Some people in Barbados’ tourism sector are being too selfish towards their counterparts in agriculture.
Independent Senator Dr. Frances Chandler, a respected agronomist, yesterday called for the abundance of “lip service” from hotels and others to stop, and urged them to stop taking so much and do more giving to farmers and other people in agriculture.
Chandler was speaking in the Upper House during discussion on the new tourism development White Paper.
“The tourism sector gives a lot of lip service to the agricultural sector but when you really think about it the business that is done is much too little,” she complained.
“There has to be a give and take in this situation and I think what happens is agriculture is meant to give and tourism is meant to take, but it has to be a shared project and we have to work our way through the difficulties and find solutions.”
She used a personal experience, involving a hotel group and farmers she represented, to illustrate the current difficulties.
“I voluntarily tried to twin a group of hotels, it was four hotels and a restaurant, with farmers and they give me the quantities of product they needed per week and the prices they were willing to pay and I went out and tried to get farmers who could supply at the price,” she noted.
“And I was getting along quite well, quite a few of the farmers could supply a lot of the products. Well, I think I started that around March, it’s now the end of the year and we sold the large amount of one bag of onions out of that effort. So I think that we need more persistence than that.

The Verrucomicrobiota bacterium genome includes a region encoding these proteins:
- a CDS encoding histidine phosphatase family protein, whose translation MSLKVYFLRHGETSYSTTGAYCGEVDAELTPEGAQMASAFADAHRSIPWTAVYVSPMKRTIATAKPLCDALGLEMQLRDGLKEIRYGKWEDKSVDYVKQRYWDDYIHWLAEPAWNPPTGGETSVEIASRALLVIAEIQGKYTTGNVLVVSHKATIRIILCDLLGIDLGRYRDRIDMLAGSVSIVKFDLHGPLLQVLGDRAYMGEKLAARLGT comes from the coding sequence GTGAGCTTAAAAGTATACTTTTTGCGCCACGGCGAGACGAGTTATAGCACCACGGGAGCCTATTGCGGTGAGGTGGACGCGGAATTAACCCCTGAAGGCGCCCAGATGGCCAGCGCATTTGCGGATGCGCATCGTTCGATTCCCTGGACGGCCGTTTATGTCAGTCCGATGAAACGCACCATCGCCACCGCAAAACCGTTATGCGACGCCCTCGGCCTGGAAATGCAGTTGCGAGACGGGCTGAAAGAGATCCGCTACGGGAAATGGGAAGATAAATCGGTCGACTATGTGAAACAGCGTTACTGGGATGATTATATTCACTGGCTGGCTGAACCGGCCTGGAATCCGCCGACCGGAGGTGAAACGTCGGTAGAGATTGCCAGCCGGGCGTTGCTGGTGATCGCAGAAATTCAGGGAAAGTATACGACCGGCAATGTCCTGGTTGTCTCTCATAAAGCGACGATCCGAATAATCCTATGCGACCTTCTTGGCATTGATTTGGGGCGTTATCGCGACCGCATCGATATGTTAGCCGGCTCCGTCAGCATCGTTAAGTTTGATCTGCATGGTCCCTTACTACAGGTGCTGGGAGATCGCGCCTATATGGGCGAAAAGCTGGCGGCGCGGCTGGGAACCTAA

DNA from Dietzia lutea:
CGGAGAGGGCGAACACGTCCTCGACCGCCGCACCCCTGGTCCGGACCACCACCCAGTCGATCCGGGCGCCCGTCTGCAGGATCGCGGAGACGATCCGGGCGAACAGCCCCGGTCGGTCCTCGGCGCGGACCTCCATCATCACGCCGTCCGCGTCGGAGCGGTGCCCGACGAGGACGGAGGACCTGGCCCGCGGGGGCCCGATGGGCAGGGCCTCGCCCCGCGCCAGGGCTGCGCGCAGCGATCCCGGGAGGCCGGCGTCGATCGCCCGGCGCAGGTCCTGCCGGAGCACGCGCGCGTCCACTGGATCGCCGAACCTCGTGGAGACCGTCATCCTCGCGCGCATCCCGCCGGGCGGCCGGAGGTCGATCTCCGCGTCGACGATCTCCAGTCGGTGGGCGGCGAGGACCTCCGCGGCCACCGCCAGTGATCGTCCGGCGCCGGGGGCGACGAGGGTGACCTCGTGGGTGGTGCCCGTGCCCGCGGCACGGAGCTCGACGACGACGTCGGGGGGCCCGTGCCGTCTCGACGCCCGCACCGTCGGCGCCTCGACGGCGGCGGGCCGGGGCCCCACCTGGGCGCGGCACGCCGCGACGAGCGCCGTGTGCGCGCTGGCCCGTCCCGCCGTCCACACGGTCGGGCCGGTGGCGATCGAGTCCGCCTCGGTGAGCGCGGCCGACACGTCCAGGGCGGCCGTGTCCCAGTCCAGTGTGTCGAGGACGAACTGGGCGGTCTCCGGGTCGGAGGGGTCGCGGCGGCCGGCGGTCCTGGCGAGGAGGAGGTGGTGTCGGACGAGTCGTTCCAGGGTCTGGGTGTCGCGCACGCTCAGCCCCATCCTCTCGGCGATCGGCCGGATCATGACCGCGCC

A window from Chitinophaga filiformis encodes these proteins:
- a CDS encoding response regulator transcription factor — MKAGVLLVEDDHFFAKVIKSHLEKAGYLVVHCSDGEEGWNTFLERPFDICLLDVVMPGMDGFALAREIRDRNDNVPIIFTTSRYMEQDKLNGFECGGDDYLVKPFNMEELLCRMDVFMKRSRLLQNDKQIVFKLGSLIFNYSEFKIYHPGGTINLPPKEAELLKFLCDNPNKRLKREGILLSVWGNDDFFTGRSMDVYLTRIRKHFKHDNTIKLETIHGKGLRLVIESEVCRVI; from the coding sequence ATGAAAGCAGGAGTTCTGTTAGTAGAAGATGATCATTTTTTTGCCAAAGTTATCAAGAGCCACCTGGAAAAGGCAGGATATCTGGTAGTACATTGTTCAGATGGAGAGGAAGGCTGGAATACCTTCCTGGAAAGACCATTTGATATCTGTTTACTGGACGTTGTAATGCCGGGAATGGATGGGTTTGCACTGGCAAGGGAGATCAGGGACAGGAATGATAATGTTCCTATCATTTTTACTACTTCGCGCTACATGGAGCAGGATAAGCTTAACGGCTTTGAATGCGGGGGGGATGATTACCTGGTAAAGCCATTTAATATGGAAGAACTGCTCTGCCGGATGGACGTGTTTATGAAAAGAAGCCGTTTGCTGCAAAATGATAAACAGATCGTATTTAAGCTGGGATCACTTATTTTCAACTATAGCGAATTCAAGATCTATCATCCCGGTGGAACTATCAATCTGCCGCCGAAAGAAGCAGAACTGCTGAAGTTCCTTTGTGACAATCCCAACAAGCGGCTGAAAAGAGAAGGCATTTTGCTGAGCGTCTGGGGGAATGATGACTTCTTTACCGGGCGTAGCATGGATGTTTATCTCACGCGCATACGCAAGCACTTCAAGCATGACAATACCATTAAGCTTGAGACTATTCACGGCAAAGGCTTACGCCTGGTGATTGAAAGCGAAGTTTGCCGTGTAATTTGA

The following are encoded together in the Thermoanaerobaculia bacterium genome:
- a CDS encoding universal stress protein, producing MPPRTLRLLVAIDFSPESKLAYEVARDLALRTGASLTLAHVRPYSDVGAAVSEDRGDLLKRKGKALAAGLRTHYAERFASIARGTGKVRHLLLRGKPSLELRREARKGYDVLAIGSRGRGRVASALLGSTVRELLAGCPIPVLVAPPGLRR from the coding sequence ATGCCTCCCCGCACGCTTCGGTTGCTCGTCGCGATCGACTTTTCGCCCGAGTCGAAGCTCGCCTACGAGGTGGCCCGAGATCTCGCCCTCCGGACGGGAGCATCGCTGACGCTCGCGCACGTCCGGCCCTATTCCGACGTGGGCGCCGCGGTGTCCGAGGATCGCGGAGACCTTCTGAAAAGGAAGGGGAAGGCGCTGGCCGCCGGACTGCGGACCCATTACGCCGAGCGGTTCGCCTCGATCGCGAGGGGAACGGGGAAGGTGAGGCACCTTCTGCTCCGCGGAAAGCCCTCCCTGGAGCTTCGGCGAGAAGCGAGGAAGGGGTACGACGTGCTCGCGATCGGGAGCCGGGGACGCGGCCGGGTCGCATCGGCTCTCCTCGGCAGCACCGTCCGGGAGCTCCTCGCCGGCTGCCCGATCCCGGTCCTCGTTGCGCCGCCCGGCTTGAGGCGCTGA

“Hotels want the farmers to deliver five pounds of something and five pounds of something else everyday, or three or four times a week because they don’t want to store it, they don’t have any storage. Well I really can’t see how it could be feasible especially since the farmers have not received their tax rebate on diesel for them to travel up and down the island delivering everyday these small quantities.”
This, she said, showed there was need for “a give and a take and not the tourism taking all and everything must be to suit them”.
Chandler also saw the importance of having “more places offering simple Bajan meals, tasty, and maybe we could even try to make them a little more healthy so that we can promote healthy meals”. (SC)
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